Pentagon: China’s nuclear arsenal growing much faster than expected

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Nov. 4 (UPI) — China has accelerated the pace of its nuclear weapons development and could have up to 1,000 deliverable warheads by 2030, far exceeding projections from just one year ago, according to a new Pentagon report.

The Department of Defense released its annual China Military Power Report on Wednesday, detailing the Chinese military’s rapid nuclear expansion as well as its increasingly sophisticated space, counterspace and cyberwarfare capabilities.

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Beijing may have up to 700 deliverable nuclear warheads by 2027, the report said, and “likely intends to have at least 1,000 warheads by 2030, exceeding the pace and size the DoD projected in 2020.”

Last year’s report estimated that China would double its stockpile of roughly 200 nuclear warheads over the next decade.

The United States and Russia still control most of the world’s nuclear arsenal. Moscow’s stockpile is estimated at 6,257 nuclear warheads, while Washington has 3,750 — a reduction of 88% from a 1967 high of more than 31,000.

The report said that China may already be able to launch its missiles from air, ground and sea — a so-called nuclear triad.

On Tuesday, the Federation of American Scientists published satellite analysis that detailed the construction of hundreds of missile silos in China’s deserts, calling their development evidence of an “unprecedented nuclear buildup.”

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In addition to its growing nuclear capability, Beijing has been upgrading its military strength across multiple fronts, from conventional forces to cybercapacity to advanced weapons systems, such as a nuclear-capable hypersonic missile that was first revealed last month and seemed to catch American defense officials off guard.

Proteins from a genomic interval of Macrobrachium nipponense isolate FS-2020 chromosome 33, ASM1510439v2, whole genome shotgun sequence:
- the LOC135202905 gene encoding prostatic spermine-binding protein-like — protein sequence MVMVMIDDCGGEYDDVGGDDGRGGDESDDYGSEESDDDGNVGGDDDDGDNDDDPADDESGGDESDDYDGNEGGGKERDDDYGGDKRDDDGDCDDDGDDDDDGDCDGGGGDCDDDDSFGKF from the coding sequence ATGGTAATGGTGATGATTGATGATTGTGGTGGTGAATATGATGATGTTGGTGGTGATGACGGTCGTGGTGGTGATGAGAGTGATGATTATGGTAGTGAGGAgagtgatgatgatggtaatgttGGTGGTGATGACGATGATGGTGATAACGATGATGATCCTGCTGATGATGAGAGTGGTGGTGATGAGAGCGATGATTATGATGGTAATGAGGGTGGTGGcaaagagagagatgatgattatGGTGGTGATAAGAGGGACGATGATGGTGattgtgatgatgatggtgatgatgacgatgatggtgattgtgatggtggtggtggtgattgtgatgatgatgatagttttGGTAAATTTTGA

Earlier on Wednesday, Gen. Mark Milley, chairman of the Joint Chiefs of Staff, said that China’s military development is already disrupting the balance of power in the world.

“For me, the number one challenge, what [Defense] Secretary Austin has called the pacing threat, is China,” Milley said during a session at the Aspen Security Dialogue.

“We’re witnessing one of the largest shifts in global geostrategic power that the world has witnessed,” Milley said.

America’s top military officer said that a dramatic rise in advanced technologies including robotics, AI and precision munitions are “leading to a fundamental change in the character of war.”

“If we, the United States military, don’t do a fundamental change to ourselves, in the coming 10 to 20 years, then we’re going to be on the wrong side of a conflict.”

Chinese President Xi Jinping has said that the country will become a dominant global power and field a world-class military by 2049, the centenary of the founding of the People’s Republic of China.

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The Pentagon report detailed China’s growing efforts to project power outside of its borders and comes amid a period of rising tensions with Taiwan, which Beijing considers a breakaway province and has vowed to retake by force if necessary.

Beijing has significantly ratcheted up its military pressure on Taipei in recent months, sending aircraft into Taiwanese airspace hundreds of times in September and October. Taiwan’s Defense Minister Chiu Kuo-cheng told lawmakers last month that the situation with China is the “most serious” he had seen in 40 years.

China’s military has set a 2027 milestone of modernizing its weapons and equipment into a networked system capable of “informatized” and “intelligentized” warfare, the Pentagon report said.

Meeting such goals “could provide Beijing with more credible military options in a Taiwan contingency,” the report warned.

Milley told the Aspen forum Wednesday that he didn’t believe China would take military action against Taiwan within the next 24 months but said that Beijing was strengthening its ability to do so at a later date.

“The Chinese are clearly and unambiguously building a capability to provide those options to their national leadership if they so choose at some point in the future,” Milley said.

Milley added that the United States would be able to defend Taiwan in the event of an invasion by China.

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“We absolutely have the capability,” Milley said. “There’s no question about that.”